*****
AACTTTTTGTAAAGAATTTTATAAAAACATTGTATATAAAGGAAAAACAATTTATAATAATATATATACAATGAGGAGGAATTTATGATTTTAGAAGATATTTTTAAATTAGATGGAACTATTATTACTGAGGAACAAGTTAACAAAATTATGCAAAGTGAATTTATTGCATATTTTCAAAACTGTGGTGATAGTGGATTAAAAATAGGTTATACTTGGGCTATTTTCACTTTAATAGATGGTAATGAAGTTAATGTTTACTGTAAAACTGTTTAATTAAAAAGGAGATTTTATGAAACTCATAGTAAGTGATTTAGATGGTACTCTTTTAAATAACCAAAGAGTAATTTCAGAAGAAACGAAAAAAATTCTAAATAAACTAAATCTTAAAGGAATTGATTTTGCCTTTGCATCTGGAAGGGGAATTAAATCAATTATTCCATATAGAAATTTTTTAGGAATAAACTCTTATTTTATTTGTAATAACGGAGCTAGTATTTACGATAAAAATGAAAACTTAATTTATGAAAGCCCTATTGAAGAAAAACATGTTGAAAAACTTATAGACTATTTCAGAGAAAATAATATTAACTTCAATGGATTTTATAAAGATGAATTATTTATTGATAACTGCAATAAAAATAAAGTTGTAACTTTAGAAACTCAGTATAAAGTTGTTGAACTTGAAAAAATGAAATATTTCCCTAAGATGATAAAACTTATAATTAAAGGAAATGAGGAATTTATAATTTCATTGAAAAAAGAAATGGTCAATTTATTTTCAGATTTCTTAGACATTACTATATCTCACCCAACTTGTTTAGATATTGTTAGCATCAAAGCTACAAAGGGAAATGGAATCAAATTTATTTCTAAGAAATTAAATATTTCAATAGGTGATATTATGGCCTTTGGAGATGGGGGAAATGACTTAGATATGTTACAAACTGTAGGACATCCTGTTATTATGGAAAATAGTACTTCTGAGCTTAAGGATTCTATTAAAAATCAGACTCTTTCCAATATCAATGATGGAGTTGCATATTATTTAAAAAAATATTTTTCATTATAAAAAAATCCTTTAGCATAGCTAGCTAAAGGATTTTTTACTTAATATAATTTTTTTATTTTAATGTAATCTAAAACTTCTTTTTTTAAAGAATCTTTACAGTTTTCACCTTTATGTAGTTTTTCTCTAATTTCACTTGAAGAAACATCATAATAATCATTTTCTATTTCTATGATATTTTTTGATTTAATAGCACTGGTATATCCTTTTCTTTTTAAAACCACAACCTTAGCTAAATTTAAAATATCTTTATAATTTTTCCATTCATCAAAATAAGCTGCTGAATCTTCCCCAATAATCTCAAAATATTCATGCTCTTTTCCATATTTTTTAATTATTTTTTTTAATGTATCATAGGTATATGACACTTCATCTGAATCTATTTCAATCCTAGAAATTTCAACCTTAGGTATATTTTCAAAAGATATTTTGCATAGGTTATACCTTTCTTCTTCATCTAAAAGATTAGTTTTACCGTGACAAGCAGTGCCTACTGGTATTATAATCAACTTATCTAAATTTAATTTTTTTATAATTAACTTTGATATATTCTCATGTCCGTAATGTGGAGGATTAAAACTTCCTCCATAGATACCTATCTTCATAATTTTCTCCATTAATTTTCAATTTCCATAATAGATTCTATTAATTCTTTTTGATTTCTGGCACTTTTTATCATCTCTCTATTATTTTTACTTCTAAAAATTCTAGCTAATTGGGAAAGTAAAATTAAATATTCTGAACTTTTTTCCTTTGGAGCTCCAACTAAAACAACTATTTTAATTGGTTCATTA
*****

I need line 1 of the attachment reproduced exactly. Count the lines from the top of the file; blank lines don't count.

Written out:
AACTTTTTGTAAAGAATTTTATAAAAACATTGTATATAAAGGAAAAACAATTTATAATAATATATATACAATGAGGAGGAATTTATGATTTTAGAAGATATTTTTAAATTAGATGGAACTATTATTACTGAGGAACAAGTTAACAAAATTATGCAAAGTGAATTTATTGCATATTTTCAAAACTGTGGTGATAGTGGATTAAAAATAGGTTATACTTGGGCTATTTTCACTTTAATAGATGGTAATGAAGTTAATGTTTACTGTAAAACTGTTTAATTAAAAAGGAGATTTTATGAAACTCATAGTAAGTGATTTAGATGGTACTCTTTTAAATAACCAAAGAGTAATTTCAGAAGAAACGAAAAAAATTCTAAATAAACTAAATCTTAAAGGAATTGATTTTGCCTTTGCATCTGGAAGGGGAATTAAATCAATTATTCCATATAGAAATTTTTTAGGAATAAACTCTTATTTTATTTGTAATAACGGAGCTAGTATTTACGATAAAAATGAAAACTTAATTTATGAAAGCCCTATTGAAGAAAAACATGTTGAAAAACTTATAGACTATTTCAGAGAAAATAATATTAACTTCAATGGATTTTATAAAGATGAATTATTTATTGATAACTGCAATAAAAATAAAGTTGTAACTTTAGAAACTCAGTATAAAGTTGTTGAACTTGAAAAAATGAAATATTTCCCTAAGATGATAAAACTTATAATTAAAGGAAATGAGGAATTTATAATTTCATTGAAAAAAGAAATGGTCAATTTATTTTCAGATTTCTTAGACATTACTATATCTCACCCAACTTGTTTAGATATTGTTAGCATCAAAGCTACAAAGGGAAATGGAATCAAATTTATTTCTAAGAAATTAAATATTTCAATAGGTGATATTATGGCCTTTGGAGATGGGGGAAATGACTTAGATATGTTACAAACTGTAGGACATCCTGTTATTATGGAAAATAGTACTTCTGAGCTTAAGGATTCTATTAAAAATCAGACTCTTTCCAATATCAATGATGGAGTTGCATATTATTTAAAAAAATATTTTTCATTATAAAAAAATCCTTTAGCATAGCTAGCTAAAGGATTTTTTACTTAATATAATTTTTTTATTTTAATGTAATCTAAAACTTCTTTTTTTAAAGAATCTTTACAGTTTTCACCTTTATGTAGTTTTTCTCTAATTTCACTTGAAGAAACATCATAATAATCATTTTCTATTTCTATGATATTTTTTGATTTAATAGCACTGGTATATCCTTTTCTTTTTAAAACCACAACCTTAGCTAAATTTAAAATATCTTTATAATTTTTCCATTCATCAAAATAAGCTGCTGAATCTTCCCCAATAATCTCAAAATATTCATGCTCTTTTCCATATTTTTTAATTATTTTTTTTAATGTATCATAGGTATATGACACTTCATCTGAATCTATTTCAATCCTAGAAATTTCAACCTTAGGTATATTTTCAAAAGATATTTTGCATAGGTTATACCTTTCTTCTTCATCTAAAAGATTAGTTTTACCGTGACAAGCAGTGCCTACTGGTATTATAATCAACTTATCTAAATTTAATTTTTTTATAATTAACTTTGATATATTCTCATGTCCGTAATGTGGAGGATTAAAACTTCCTCCATAGATACCTATCTTCATAATTTTCTCCATTAATTTTCAATTTCCATAATAGATTCTATTAATTCTTTTTGATTTCTGGCACTTTTTATCATCTCTCTATTATTTTTACTTCTAAAAATTCTAGCTAATTGGGAAAGTAAAATTAAATATTCTGAACTTTTTTCCTTTGGAGCTCCAACTAAAACAACTATTTTAATTGGTTCATTA